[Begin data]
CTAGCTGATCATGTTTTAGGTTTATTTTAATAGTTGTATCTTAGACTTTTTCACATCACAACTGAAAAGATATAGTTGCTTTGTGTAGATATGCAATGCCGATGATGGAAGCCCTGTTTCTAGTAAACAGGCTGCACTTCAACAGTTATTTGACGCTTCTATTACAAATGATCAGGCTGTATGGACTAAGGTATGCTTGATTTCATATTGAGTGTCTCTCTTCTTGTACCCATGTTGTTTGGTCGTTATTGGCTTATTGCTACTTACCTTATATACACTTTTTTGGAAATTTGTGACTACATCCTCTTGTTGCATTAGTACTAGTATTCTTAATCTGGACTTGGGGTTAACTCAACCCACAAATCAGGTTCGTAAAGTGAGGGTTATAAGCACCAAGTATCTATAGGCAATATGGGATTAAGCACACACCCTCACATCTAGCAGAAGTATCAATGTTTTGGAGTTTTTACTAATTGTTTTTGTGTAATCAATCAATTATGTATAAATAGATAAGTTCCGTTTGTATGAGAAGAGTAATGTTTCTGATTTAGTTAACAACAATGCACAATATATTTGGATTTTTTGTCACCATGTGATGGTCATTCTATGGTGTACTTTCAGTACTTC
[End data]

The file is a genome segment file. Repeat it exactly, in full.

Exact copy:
CTAGCTGATCATGTTTTAGGTTTATTTTAATAGTTGTATCTTAGACTTTTTCACATCACAACTGAAAAGATATAGTTGCTTTGTGTAGATATGCAATGCCGATGATGGAAGCCCTGTTTCTAGTAAACAGGCTGCACTTCAACAGTTATTTGACGCTTCTATTACAAATGATCAGGCTGTATGGACTAAGGTATGCTTGATTTCATATTGAGTGTCTCTCTTCTTGTACCCATGTTGTTTGGTCGTTATTGGCTTATTGCTACTTACCTTATATACACTTTTTTGGAAATTTGTGACTACATCCTCTTGTTGCATTAGTACTAGTATTCTTAATCTGGACTTGGGGTTAACTCAACCCACAAATCAGGTTCGTAAAGTGAGGGTTATAAGCACCAAGTATCTATAGGCAATATGGGATTAAGCACACACCCTCACATCTAGCAGAAGTATCAATGTTTTGGAGTTTTTACTAATTGTTTTTGTGTAATCAATCAATTATGTATAAATAGATAAGTTCCGTTTGTATGAGAAGAGTAATGTTTCTGATTTAGTTAACAACAATGCACAATATATTTGGATTTTTTGTCACCATGTGATGGTCATTCTATGGTGTACTTTCAGTACTTC